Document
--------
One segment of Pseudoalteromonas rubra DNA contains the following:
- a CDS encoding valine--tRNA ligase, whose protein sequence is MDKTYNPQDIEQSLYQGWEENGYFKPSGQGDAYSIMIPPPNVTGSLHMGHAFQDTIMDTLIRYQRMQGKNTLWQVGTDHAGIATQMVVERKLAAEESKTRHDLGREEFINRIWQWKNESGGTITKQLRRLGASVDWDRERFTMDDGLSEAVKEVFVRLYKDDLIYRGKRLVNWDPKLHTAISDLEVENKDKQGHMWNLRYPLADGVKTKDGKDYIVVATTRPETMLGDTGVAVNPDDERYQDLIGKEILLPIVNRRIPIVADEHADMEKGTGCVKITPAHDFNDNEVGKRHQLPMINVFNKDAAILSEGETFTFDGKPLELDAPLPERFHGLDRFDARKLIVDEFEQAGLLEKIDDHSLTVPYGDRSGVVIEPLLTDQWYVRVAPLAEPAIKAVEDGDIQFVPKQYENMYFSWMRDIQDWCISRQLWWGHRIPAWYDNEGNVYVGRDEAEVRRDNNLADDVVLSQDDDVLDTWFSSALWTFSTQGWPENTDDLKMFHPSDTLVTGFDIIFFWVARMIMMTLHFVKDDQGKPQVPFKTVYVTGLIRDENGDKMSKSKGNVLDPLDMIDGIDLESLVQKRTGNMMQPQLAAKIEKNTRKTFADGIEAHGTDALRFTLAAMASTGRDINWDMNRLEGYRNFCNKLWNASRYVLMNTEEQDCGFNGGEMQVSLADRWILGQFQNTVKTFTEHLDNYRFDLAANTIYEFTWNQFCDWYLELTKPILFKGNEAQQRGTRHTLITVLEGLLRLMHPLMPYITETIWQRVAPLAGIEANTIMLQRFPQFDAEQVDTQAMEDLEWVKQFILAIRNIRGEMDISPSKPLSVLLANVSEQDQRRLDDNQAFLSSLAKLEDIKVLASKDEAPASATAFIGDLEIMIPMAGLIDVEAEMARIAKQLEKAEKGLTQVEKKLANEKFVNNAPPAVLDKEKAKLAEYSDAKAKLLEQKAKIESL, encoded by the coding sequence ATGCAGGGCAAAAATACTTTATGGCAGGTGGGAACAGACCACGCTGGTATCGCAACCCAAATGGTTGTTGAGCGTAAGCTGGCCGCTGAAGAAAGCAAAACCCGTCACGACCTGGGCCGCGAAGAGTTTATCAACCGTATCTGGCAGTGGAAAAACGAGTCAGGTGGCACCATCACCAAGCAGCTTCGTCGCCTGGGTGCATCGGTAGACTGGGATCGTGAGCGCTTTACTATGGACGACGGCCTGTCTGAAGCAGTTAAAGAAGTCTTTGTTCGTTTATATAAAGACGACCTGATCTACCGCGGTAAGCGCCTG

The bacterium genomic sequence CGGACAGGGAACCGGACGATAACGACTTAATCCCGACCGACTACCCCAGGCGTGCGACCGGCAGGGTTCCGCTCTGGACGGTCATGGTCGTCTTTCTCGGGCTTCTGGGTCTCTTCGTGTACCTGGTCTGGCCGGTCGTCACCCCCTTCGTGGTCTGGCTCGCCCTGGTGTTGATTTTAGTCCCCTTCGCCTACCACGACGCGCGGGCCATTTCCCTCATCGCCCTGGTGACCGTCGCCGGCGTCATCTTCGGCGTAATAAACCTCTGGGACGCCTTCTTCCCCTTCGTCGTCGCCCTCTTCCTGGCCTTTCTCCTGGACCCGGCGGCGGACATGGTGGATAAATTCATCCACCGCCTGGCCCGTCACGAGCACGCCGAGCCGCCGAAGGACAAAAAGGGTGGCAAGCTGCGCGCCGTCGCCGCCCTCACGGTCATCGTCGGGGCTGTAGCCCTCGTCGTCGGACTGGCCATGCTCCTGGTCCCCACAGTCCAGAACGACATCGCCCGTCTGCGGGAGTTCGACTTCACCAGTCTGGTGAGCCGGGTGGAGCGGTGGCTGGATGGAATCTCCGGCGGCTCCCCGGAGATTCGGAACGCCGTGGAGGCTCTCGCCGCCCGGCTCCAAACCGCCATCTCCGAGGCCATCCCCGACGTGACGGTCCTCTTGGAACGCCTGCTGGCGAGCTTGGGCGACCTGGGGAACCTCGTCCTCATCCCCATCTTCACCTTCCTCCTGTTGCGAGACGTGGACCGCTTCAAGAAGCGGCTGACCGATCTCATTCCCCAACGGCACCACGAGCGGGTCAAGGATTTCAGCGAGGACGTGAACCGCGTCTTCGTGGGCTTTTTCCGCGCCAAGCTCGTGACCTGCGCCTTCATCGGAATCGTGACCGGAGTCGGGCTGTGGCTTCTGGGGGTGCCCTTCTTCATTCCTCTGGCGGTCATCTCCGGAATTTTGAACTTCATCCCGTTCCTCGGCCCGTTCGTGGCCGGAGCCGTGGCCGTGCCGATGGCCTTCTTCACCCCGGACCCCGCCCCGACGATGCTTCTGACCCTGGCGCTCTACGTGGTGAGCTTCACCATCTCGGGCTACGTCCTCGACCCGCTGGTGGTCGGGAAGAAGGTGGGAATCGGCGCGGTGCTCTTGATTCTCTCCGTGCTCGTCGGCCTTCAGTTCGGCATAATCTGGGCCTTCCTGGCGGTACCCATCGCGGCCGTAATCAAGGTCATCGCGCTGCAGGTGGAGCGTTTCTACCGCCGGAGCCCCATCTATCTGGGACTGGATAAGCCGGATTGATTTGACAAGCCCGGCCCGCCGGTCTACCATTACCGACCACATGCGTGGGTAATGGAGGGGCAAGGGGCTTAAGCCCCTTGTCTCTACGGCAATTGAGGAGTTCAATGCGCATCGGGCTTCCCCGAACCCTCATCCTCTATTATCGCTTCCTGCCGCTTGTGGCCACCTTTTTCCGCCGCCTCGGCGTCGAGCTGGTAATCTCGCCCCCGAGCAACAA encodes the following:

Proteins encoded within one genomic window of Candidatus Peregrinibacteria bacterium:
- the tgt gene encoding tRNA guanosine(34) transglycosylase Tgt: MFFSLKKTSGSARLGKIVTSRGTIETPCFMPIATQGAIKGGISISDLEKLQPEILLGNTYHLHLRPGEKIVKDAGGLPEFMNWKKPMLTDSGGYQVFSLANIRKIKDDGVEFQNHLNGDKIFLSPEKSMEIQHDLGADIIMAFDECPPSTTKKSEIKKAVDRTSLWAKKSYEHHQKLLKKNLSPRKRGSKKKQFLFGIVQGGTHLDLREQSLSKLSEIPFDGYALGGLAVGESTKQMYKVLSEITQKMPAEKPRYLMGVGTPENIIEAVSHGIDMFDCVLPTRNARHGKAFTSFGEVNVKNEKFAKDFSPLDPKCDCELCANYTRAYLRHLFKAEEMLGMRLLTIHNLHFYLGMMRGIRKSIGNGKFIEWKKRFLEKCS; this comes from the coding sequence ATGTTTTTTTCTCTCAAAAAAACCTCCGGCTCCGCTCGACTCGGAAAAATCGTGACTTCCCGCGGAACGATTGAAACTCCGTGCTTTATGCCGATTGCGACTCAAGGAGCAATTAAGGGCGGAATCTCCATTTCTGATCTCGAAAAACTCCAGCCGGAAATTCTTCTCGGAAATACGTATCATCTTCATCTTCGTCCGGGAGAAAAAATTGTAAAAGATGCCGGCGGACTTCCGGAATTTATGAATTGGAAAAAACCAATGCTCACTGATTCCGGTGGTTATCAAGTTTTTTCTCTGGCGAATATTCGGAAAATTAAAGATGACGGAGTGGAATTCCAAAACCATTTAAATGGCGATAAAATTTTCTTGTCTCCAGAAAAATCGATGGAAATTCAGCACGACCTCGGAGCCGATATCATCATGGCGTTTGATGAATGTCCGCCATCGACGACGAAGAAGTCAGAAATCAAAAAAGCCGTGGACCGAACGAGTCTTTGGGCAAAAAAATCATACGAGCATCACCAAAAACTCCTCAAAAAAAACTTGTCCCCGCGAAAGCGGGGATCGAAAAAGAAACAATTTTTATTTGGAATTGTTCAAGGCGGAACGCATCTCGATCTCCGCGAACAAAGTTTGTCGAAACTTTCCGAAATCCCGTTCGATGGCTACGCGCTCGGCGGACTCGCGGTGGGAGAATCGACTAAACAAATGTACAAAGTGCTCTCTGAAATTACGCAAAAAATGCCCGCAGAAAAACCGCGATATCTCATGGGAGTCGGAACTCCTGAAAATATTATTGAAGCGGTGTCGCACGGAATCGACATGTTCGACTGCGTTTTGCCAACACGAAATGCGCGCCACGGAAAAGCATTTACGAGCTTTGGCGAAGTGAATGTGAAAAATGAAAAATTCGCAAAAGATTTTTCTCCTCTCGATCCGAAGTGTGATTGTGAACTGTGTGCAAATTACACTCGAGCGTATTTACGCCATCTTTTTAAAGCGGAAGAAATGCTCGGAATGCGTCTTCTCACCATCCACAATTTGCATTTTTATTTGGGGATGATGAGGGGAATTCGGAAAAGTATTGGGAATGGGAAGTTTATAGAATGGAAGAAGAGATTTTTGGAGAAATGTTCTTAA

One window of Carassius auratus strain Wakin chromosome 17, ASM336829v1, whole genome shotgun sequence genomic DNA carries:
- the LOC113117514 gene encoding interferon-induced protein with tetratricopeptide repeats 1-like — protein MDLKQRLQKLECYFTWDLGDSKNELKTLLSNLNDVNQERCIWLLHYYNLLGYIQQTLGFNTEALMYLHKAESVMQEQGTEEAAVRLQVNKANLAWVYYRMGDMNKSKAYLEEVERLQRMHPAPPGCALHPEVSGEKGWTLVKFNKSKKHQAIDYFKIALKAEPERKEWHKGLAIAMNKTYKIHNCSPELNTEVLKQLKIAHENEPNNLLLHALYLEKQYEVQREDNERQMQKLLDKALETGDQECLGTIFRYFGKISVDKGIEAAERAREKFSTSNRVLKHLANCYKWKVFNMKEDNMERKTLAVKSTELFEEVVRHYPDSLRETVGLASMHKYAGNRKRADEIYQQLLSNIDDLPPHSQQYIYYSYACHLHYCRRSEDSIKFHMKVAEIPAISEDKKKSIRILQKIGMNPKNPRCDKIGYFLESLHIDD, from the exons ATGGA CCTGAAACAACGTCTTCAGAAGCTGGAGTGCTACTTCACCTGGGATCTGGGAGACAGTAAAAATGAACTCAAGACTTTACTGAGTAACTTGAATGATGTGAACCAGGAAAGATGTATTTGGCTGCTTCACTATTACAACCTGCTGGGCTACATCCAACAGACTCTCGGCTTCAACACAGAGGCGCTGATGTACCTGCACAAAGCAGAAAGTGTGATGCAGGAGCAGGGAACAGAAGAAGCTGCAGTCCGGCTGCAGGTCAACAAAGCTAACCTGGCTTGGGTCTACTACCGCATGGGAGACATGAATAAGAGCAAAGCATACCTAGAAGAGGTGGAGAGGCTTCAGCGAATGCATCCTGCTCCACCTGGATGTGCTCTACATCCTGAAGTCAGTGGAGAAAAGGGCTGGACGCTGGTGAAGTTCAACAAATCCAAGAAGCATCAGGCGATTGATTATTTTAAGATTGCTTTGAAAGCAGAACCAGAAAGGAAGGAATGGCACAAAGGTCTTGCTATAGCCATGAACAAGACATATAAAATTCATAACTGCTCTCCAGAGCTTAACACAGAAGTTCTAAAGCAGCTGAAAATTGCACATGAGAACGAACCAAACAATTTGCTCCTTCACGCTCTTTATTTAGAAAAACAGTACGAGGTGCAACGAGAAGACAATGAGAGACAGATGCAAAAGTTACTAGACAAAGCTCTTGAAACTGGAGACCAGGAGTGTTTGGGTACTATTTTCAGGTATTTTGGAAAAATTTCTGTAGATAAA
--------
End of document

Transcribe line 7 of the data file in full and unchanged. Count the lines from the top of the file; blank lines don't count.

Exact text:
- the LOC113117514 gene encoding interferon-induced protein with tetratricopeptide repeats 1-like — protein MDLKQRLQKLECYFTWDLGDSKNELKTLLSNLNDVNQERCIWLLHYYNLLGYIQQTLGFNTEALMYLHKAESVMQEQGTEEAAVRLQVNKANLAWVYYRMGDMNKSKAYLEEVERLQRMHPAPPGCALHPEVSGEKGWTLVKFNKSKKHQAIDYFKIALKAEPERKEWHKGLAIAMNKTYKIHNCSPELNTEVLKQLKIAHENEPNNLLLHALYLEKQYEVQREDNERQMQKLLDKALETGDQECLGTIFRYFGKISVDKGIEAAERAREKFSTSNRVLKHLANCYKWKVFNMKEDNMERKTLAVKSTELFEEVVRHYPDSLRETVGLASMHKYAGNRKRADEIYQQLLSNIDDLPPHSQQYIYYSYACHLHYCRRSEDSIKFHMKVAEIPAISEDKKKSIRILQKIGMNPKNPRCDKIGYFLESLHIDD, from the exons ATGGA CCTGAAACAACGTCTTCAGAAGCTGGAGTGCTACTTCACCTGGGATCTGGGAGACAGTAAAAATGAACTCAAGACTTTACTGAGTAACTTGAATGATGTGAACCAGGAAAGATGTATTTGGCTGCTTCACTATTACAACCTGCTGGGCTACATCCAACAGACTCTCGGCTTCAACACAGAGGCGCTGATGTACCTGCACAAAGCAGAAAGTGTGATGCAGGAGCAGGGAACAGAAGAAGCTGCAGTCCGGCTGCAGGTCAACAAAGCTAACCTGGCTTGGGTCTACTACCGCATGGGAGACATGAATAAGAGCAAAGCATACCTAGAAGAGGTGGAGAGGCTTCAGCGAATGCATCCTGCTCCACCTGGATGTGCTCTACATCCTGAAGTCAGTGGAGAAAAGGGCTGGACGCTGGTGAAGTTCAACAAATCCAAGAAGCATCAGGCGATTGATTATTTTAAGATTGCTTTGAAAGCAGAACCAGAAAGGAAGGAATGGCACAAAGGTCTTGCTATAGCCATGAACAAGACATATAAAATTCATAACTGCTCTCCAGAGCTTAACACAGAAGTTCTAAAGCAGCTGAAAATTGCACATGAGAACGAACCAAACAATTTGCTCCTTCACGCTCTTTATTTAGAAAAACAGTACGAGGTGCAACGAGAAGACAATGAGAGACAGATGCAAAAGTTACTAGACAAAGCTCTTGAAACTGGAGACCAGGAGTGTTTGGGTACTATTTTCAGGTATTTTGGAAAAATTTCTGTAGATAAA